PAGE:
The most remarkable thing about driving the Toyota Mirai is how unremarkable it is.
For this car, that's a compliment. The Mirai represents the spearhead of Toyota's substantial bet on hydrogen fuel cell technology becoming commercially viable in the coming years, so if it just feels like a regular car, that's probably for the best. Early on, you've got to convince everyday drivers that a weird new drivetrain can look and drive like any other car on the road without compromise.
If this sounds a little familiar, that's because this isn't Toyota's first rodeo: in many ways, the Mirai is hoping to replicate the exact path to success the Prius went down over 15 years ago. What started as a single model, a limited-release novelty, blossomed into a full range of vehicles and a drivetrain concept that found its way into every nook of Toyota's (and Lexus's) lineup. The difference this time around, though, is that the Mirai can't just leverage the existing gasoline infrastructure to get around — it needs an entirely new network of stations. That's no small feat. Matching the Prius' success would be a best-case scenario.
It needs an entirely new network of stations
The Mirai is launching in the US in the latter part of 2015, but it's coming to Japan in just a few months. I had a chance to drive a Japan-spec version of the car around downtown Los Angeles this week. First, let's just go ahead and get this out of the way: this is not an attractive car. As normally and undramatically as it drives, the Mirai makes no effort to blend in — but neither does it make an effort to be beautifully weird, the way the hybrid BMW i8 does. It's just weird. In the front, gaping triangular grilles rest on either side, sprinkled with chrome and enormous accent lights. The rear looks like an imagined "future car" from a ‘90s-vintage sci-fi film, but not in a good way. The sides are the least offensive angle — from here, the Mirai just looks like a smallish mid-size sedan, imbued perhaps with some Prius DNA.
Speaking of the Prius, the Mirai's interior feels like an upscale Prius taken to its logical extreme: it has futuristic accents, a center-mounted instrument cluster, and swoopy dashboard panels that you wouldn't find in one of Toyota's more conservative models. Overall, the furnishings are more luxurious and more solid than anything you'd find on a Prius; there are carbon inserts, a control panel in the rear armrest for managing seat heating, multiple color displays, and power steering wheel adjustment. If you like sitting in a Prius, you'd love sitting in a Mirai.
As I said, the car just drives like a car. Acceleration is uninspired — 60 mph comes in around 9 seconds — but it's a serviceable electric sedan that makes no unusual sounds. It's quiet, just as a traditional EV would be. My 15-minute jaunt around LA was a totally drama-free experience. It'll go 300 miles on a tank.
But unlike an EV, the Mirai can be "recharged" in three to five minutes, Toyota says. That's one of hydrogen's benefits: there's no multi-hour charging process, just a quick stop for a refill the same way you'd get gasoline. The only emission is water.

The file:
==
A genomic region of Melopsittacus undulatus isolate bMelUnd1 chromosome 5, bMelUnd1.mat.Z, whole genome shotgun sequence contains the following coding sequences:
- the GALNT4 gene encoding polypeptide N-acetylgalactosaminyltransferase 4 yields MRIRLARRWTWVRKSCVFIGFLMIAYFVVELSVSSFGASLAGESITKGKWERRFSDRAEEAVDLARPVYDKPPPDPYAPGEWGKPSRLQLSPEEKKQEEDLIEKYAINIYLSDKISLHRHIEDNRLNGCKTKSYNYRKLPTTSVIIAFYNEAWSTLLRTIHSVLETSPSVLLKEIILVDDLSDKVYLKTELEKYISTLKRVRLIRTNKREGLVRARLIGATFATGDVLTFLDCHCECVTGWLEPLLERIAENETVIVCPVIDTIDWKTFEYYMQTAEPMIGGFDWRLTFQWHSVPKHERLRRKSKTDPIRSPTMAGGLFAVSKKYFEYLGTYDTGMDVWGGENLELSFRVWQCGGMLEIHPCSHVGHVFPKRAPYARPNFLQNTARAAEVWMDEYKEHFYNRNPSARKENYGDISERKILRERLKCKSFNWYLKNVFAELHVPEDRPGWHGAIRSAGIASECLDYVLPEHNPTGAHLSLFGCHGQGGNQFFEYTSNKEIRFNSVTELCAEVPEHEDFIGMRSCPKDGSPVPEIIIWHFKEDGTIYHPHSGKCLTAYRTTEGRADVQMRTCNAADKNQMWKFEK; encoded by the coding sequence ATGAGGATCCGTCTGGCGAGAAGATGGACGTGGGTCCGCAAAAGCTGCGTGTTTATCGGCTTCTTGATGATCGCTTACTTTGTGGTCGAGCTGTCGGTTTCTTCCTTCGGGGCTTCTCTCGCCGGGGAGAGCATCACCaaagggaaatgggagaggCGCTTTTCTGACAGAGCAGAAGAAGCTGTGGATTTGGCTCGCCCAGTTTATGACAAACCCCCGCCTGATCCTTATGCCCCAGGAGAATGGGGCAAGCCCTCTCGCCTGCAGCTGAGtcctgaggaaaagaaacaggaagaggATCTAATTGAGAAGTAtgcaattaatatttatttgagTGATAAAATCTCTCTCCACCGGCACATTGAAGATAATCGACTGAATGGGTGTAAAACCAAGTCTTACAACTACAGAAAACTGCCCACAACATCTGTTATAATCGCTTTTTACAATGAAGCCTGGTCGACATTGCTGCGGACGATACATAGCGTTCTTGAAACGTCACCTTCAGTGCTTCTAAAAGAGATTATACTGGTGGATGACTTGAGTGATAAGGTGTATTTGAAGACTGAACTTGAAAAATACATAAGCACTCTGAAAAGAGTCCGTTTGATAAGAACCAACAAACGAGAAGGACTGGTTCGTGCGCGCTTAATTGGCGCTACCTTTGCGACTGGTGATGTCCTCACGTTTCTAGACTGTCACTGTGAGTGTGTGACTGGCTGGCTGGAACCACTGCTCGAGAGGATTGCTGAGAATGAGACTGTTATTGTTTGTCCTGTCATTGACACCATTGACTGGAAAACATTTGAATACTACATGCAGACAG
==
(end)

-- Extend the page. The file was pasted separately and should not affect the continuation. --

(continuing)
It just drives like a car
It seems like an obvious win, but fuel cells can be problematic, which is why they've been in development for decades. They can be finicky in cold weather, and a tank of compressed hydrogen is quite literally a bomb — but developments from Toyota, Honda, and now Audi appear to have ironed out the kinks. (A Toyota representative told me that they've fired bullets at the Mirai's tank without it being punctured.)
Still, the Mirai has enormous challenges to overcome. First is the charging infrastructure, which simply doesn't exist at scale right now. (In fact, it barely exists at all.) Ed La Rocque, brand manager for Toyota's fuel cell vehicles, is quick to note the chicken-and-egg nature of the problem — someone just has to pull the trigger. And to Toyota's credit, it's putting money into partnerships in California and the US Northeast that will get a handful of hydrogen stations built by the time the car launches here. By the end of 2016, there should be 48 stations in California, supported in part by a $7.3 million loan from Toyota.
Even with that investment, the car is going to enter the market with limited appeal and limited range. It's not cheap: it'll run $499 per month on a lease or $57,500 to buy, which puts it squarely in a different market than the Prius line. And La Rocque admits it won't be an appropriate car for a road trip, considering the limited station network at launch; in fact, he notes that the Mirai will likely be a second car for most buyers. "Trailblazers," he calls them — people who want to get in on a new technology at any cost.
Even "trailblazers" might have some design sensibility
Of course, even trailblazers might have some design sensibility, and the Mirai's harsh exterior doesn't do many favors there. That's probably just as well; La Rocque says that only a few thousand will be made between the 2015 and 2017 model years.
In other words, this isn't the People's Green Car, the way the Prius is. Not yet, at least. When asked if the Mirai could eventually spawn a range of hydrogen vehicles, though — affordable and attractive ones, maybe — La Rocque is unequivocal. "Absolutely," he says.
It's just going to take a lot of station-building to make it happen.